Supported by both the Knight Foundation and the Scripps College of Communication, the re-tooled Education Shift site will feature increased coverage of classroom innovation as journalism and communications schools around the world wrestle with unprecedented technological changes. Read more
Create and manage a top-notch freelancing career in our upcoming online event. Through a series of webcasts and workshops, attendees will be able to learn the tools necessary to launch a successful freelancing career. Weekly sessions will cover topics including pitches, query letters, portfolios, and financing. With St. Patty’s Day quickly approaching, we invite you to try your luck with code GETLUCKY and win anywhere from $10-$50 OFF registration! Register Today!
Need to brush-up on your digital journalism skills? You might want to check-out some free or low-cost, online courses being offered within the next few months.
Magazines are going through quite a transition these days. While print newspapers are in a downward spiral, digital magazines are thriving.
And that’s exactly why now is an opportune moment to create a digital pub. At least that’s what Daria Solovieva and Ivy Ng are hoping. The Columbia Journalism School grads recently created Valerie, a “space to feature female writers, bloggers, photographers, bring you stories of inspiring women and feature economic, social and political issues impacting lives of women across the globe.”
10,000 Words recently spoke to Solovieva (via email) about the ups and downs of creating an online-only pub. She says that she and her partner never considered that Valerie would be a print mag.
“The idea was always for an online, global platform that reflects how young professional women are increasingly consuming news and also the topics they’re actually interested in,” Solovieva explained. “None of my own peers subscribe to print women’s magazines anymore because the bulk of their content is limited to fashion and entertainment, which is also available for free online.” Read more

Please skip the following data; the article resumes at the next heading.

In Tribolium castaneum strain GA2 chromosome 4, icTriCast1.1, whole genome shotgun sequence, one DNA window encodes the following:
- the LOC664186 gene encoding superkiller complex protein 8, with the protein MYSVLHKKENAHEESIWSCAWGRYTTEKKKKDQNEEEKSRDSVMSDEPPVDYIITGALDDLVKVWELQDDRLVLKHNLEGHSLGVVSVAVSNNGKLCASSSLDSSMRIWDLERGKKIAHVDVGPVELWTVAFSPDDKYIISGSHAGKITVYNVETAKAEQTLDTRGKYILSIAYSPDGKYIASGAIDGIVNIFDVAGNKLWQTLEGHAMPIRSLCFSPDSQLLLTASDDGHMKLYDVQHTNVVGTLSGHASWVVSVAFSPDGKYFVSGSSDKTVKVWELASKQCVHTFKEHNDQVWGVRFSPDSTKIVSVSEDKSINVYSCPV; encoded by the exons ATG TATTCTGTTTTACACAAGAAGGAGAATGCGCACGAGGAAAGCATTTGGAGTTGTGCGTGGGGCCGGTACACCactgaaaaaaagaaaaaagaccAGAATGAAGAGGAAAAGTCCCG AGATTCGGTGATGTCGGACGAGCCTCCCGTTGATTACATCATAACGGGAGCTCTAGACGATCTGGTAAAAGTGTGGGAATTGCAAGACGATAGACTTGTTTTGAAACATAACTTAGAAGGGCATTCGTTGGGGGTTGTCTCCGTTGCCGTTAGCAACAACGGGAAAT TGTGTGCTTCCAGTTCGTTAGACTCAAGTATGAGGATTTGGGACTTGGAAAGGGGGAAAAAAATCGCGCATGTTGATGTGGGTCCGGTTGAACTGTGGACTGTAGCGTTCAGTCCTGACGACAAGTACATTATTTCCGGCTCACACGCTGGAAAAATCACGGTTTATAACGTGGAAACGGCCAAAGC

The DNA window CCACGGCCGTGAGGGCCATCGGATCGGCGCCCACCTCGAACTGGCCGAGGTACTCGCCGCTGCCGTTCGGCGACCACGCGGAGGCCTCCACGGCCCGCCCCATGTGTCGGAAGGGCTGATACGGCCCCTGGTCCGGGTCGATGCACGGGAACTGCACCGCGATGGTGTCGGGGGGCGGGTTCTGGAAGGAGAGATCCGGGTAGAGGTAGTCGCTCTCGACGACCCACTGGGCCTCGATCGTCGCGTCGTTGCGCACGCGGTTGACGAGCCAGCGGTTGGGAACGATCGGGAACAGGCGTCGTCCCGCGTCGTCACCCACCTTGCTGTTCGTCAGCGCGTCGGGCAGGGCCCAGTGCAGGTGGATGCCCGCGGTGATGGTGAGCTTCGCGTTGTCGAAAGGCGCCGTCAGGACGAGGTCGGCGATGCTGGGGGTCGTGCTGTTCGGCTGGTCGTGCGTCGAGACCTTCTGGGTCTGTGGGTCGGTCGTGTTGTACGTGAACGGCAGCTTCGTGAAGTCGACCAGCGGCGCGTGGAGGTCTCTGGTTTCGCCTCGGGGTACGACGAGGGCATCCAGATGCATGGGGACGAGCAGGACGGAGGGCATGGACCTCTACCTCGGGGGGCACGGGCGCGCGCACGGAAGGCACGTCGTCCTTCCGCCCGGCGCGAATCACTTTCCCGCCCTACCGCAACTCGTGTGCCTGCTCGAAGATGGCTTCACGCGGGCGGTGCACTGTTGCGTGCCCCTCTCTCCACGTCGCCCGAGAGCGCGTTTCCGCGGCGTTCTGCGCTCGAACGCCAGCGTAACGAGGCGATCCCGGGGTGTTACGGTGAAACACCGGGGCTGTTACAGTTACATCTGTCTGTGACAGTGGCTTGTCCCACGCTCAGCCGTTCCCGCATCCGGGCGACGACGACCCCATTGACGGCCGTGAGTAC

The debate rages on, with the flame fueled again this week by journalist Olga Khazan writing about how she resented the time she spent learning how to write bad code in journalism school instead of doing something more in-line with her specific career goal of writing. Her article for The Atlantic led to Twitter debates for and against. The merry go round of yes, no, maybe goes round and round and round.
I’d join the fray (beyond my comments on Twitter earlier this week) except that I think Robert Hernandez, an accomplished web journalist who actually also teaches at the j-school that writer attended, does a great job explaining why learning code (or at least exposure to it) matters for journalists. As he writes: I’ve had an incredible career because I learn the power behind the phrase “Hello World.” Or as he says later in the post in reference to j-school students who don’t want to learn, “It’s 2013 — are you really arguing against learning technology?” Read more
Two universities are taking strides toward developing more digital era-friendly spaces and learning opportunities for their journalism students.
Just last week, New Mexico State University (NMSU) opened a $100,000 Digital Journalism Center with a soundproof audio booth, a studio students can use to produce podcasts (with a green screen!) and a Mac Lab to better accommodate the needs of up-and-coming multimedia student journalists.
Dr. Hwiman Chung, journalism and mass communication department head told KRWG that the program hopes to attract campus passersby to the study (discipline?) of journalism with its open window design, so future and current students might be drawn into multimedia production from being able to watch NMSU news products being put together.
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